Tips and thoughts on traveling in Kosovo

I have just spent a week in Kosovo. This are a few tips and thoughts on my week there. Please feel free to contact me on busygoingnowhere (at) if you want to know more.


Getting in and out

The easy way in is always to fly. Since I avoid flying as much as possible I arrived to Kosovo on a bus from Skopje. I left on a bus to Tirana.

Borders were no problems what so ever. The bus driver collects ID-cards and passports from the passengers and give them to customs. You get it back after the border is cleared. Going in, I think the whole border passing (exiting Macedonia and entering Kosovo) took 15 minutes.

I left Kosovo on a bus from Prizren to Tirana. The border crossing here was – if possible – even swifter. It seemed more like a highway toll station than a border.

The hardest thing was to get a hold of the tickets. I wanted to buy my ticket to Prishtina the day before departure but the woman at the bus station in Skopje just shook her head and said “tomorrow”. And that was that. I showed up an hour before departure to get a cup of coffee and to use the facilities – and I was the first one there. But the bus left Skopje five minutes ahead of schedule. So don’t be fooled by what looks like a laid back attitude to time…

When leaving Kosovo, I think I spent about an hour walking around the very confusing and spread out bus station in Prizren. The bus station itself is not the problem, but the tour companies where you get your ticket is another matter. After a lot of questions and looking around, I managed to get a ticket the following day. But even here it seemed like the thing to do was to show up and buy the ticket a few minutes before departure.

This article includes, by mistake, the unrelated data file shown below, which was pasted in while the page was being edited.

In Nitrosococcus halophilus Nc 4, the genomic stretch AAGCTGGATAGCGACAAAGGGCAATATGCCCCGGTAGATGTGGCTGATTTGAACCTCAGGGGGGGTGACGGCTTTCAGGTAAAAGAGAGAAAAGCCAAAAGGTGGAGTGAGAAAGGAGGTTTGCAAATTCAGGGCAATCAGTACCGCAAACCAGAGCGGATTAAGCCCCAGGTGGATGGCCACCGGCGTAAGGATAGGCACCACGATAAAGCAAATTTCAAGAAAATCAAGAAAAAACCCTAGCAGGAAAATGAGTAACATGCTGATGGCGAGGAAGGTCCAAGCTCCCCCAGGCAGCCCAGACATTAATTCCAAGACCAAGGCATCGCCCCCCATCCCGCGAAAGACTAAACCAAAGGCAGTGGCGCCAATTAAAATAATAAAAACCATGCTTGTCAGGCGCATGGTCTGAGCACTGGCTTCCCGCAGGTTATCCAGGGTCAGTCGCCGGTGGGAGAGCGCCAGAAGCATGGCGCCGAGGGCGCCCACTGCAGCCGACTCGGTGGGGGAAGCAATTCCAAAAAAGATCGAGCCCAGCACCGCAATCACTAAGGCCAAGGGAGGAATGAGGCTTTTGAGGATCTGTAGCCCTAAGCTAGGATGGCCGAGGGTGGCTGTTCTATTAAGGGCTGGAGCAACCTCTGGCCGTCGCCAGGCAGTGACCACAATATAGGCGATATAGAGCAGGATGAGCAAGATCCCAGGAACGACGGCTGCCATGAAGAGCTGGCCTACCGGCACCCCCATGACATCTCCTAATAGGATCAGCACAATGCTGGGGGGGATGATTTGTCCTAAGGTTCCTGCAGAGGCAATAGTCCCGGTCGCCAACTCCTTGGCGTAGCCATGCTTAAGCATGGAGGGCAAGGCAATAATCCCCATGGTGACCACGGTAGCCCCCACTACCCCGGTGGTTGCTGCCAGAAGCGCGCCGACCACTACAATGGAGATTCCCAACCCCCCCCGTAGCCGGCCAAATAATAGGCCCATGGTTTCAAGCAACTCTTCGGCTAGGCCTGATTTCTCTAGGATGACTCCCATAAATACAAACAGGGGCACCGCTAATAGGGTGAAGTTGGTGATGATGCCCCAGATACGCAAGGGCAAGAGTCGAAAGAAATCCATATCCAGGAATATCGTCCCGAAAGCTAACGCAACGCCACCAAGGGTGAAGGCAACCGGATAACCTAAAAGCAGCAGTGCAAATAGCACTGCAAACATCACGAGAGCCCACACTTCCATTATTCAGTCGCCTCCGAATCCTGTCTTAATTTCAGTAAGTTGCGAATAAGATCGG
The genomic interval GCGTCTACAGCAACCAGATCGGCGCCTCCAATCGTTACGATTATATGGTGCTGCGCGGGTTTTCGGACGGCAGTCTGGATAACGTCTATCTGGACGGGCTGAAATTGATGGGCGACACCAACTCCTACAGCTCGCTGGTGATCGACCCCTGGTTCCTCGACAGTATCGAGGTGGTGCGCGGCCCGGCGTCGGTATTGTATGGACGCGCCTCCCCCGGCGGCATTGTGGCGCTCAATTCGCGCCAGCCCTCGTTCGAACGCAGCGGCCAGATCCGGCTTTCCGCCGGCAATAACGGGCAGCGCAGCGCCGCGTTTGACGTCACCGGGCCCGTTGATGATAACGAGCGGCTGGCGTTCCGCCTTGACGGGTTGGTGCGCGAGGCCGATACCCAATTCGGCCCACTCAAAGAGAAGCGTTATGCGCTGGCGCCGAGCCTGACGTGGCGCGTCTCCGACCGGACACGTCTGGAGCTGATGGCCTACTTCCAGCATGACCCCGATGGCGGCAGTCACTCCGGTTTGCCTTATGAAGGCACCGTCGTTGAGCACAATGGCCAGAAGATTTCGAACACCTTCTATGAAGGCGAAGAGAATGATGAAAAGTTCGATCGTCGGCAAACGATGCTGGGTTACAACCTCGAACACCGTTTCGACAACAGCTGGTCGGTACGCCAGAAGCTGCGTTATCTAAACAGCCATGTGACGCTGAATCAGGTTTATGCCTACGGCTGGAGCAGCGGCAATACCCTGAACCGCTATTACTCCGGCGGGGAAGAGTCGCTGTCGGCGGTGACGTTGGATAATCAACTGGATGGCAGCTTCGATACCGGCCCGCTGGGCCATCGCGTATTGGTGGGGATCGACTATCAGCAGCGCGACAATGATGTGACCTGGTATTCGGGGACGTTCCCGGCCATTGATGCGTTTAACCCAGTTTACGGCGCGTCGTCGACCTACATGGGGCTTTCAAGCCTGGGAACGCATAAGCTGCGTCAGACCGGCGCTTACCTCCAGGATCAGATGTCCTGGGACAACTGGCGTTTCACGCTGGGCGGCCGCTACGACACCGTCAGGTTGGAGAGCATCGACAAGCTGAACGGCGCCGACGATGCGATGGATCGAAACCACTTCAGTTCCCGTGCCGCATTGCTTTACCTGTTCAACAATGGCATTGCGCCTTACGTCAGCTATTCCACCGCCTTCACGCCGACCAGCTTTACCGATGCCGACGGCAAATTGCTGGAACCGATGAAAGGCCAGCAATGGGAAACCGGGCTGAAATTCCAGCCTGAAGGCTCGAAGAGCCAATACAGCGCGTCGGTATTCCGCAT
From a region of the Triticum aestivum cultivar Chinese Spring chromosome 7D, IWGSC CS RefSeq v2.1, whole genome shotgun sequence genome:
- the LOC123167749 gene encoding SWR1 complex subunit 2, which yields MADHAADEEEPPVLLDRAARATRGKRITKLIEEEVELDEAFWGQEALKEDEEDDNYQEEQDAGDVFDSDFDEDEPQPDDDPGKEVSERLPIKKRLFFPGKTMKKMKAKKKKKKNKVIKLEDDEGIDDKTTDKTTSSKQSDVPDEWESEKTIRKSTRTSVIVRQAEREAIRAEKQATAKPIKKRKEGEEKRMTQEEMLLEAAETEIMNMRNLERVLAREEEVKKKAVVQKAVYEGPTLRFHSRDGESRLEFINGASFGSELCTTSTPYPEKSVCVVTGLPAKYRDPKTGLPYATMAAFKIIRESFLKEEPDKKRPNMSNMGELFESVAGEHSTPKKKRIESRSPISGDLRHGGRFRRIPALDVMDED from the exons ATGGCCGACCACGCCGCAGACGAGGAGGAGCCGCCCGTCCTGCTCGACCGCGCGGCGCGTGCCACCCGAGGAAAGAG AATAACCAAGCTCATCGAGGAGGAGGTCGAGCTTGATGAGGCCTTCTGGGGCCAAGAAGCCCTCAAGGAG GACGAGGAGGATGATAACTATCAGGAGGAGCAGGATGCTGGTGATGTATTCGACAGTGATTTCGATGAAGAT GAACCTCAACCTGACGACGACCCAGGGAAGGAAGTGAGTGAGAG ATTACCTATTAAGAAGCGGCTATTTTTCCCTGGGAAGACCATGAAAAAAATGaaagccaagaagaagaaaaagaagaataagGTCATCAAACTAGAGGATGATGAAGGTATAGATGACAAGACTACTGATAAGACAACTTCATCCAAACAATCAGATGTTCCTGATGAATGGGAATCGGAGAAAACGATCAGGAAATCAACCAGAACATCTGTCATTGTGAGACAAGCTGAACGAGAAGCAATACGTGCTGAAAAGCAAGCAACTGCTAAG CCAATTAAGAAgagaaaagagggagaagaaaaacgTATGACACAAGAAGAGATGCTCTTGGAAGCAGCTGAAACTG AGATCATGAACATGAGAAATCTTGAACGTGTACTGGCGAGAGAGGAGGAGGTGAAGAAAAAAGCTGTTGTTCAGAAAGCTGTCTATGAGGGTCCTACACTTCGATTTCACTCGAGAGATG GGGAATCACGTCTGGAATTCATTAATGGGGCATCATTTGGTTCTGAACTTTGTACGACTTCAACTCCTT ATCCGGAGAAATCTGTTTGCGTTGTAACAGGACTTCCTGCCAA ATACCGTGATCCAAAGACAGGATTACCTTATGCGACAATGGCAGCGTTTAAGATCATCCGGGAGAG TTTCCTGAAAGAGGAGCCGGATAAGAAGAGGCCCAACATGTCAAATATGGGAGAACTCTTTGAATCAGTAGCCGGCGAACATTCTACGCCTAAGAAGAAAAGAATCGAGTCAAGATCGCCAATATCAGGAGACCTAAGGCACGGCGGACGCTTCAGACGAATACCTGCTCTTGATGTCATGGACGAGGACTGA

Looking out over Kosovo at sunset (Prizren).


Getting around

I used local buses in Prishtina and domestic buses to and from Mitrovica and to Prizren. Three words: it is easy. Three more words: it is cheap. Find the bus station (Google maps or your guide book) and you will hear someone call out the different destinations. Jump on the bus of your choice and pay when you are in your seat.

In Prishtina you pay a fee of 5 Eurocents (€ 0.05) to get out onto the platform at the main bus station. Many passengers skip this which has led to the creation of an informal bus stop on the ramps that lead up on to the highway, some 500 meters from the bus station. Many buses stop here for 15 – 30 minutes to fill up with passengers before taking off. This meant that my travel time to Mitrovica was closer to two hours than the official 90 minutes.


Why go to Kosovo?

Because you want to see this lovely country with an interesting history before everyone else does. Even if there is a peace agreement with Serbia (I hope that happens!) and borders are changed, I don’t think too much will change in the next five years or so. But I believe that within the next ten years a lot of changes will have taken place.

Also, there are things to see here but in many aspects you can create the Kosovo you want to see. There isn’t a “must see” list. Well, not yet. That leaves room for doing what you want instead of being limited of other people’s expectations and definitions of what you should do. Plus, nothing here is “touristy”. How can it be when there aren’t many tourists around? And that is always a pure pleasure to experience.

Categories: EuropeTags: , , , , , , , , , ,
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